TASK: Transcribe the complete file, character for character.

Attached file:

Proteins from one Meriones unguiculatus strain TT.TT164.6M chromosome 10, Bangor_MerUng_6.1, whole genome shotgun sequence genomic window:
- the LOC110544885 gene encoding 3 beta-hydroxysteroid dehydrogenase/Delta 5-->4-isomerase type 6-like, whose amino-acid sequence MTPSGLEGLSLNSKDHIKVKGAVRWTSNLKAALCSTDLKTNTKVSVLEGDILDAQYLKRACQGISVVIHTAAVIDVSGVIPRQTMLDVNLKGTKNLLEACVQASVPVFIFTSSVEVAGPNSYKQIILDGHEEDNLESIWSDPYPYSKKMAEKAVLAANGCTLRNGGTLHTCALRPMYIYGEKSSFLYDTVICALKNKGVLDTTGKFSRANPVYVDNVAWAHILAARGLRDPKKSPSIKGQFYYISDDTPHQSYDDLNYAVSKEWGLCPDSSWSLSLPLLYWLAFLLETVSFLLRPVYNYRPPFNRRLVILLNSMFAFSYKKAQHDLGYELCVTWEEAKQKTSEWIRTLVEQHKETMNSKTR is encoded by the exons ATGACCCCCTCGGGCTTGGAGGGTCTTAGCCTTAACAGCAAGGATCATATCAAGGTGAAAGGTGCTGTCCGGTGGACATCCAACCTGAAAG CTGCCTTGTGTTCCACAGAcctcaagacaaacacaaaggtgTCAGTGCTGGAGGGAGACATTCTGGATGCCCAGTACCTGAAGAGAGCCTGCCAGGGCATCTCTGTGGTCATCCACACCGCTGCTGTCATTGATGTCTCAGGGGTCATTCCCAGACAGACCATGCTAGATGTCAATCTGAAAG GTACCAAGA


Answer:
Proteins from one Meriones unguiculatus strain TT.TT164.6M chromosome 10, Bangor_MerUng_6.1, whole genome shotgun sequence genomic window:
- the LOC110544885 gene encoding 3 beta-hydroxysteroid dehydrogenase/Delta 5-->4-isomerase type 6-like, whose amino-acid sequence MTPSGLEGLSLNSKDHIKVKGAVRWTSNLKAALCSTDLKTNTKVSVLEGDILDAQYLKRACQGISVVIHTAAVIDVSGVIPRQTMLDVNLKGTKNLLEACVQASVPVFIFTSSVEVAGPNSYKQIILDGHEEDNLESIWSDPYPYSKKMAEKAVLAANGCTLRNGGTLHTCALRPMYIYGEKSSFLYDTVICALKNKGVLDTTGKFSRANPVYVDNVAWAHILAARGLRDPKKSPSIKGQFYYISDDTPHQSYDDLNYAVSKEWGLCPDSSWSLSLPLLYWLAFLLETVSFLLRPVYNYRPPFNRRLVILLNSMFAFSYKKAQHDLGYELCVTWEEAKQKTSEWIRTLVEQHKETMNSKTR is encoded by the exons ATGACCCCCTCGGGCTTGGAGGGTCTTAGCCTTAACAGCAAGGATCATATCAAGGTGAAAGGTGCTGTCCGGTGGACATCCAACCTGAAAG CTGCCTTGTGTTCCACAGAcctcaagacaaacacaaaggtgTCAGTGCTGGAGGGAGACATTCTGGATGCCCAGTACCTGAAGAGAGCCTGCCAGGGCATCTCTGTGGTCATCCACACCGCTGCTGTCATTGATGTCTCAGGGGTCATTCCCAGACAGACCATGCTAGATGTCAATCTGAAAG GTACCAAGA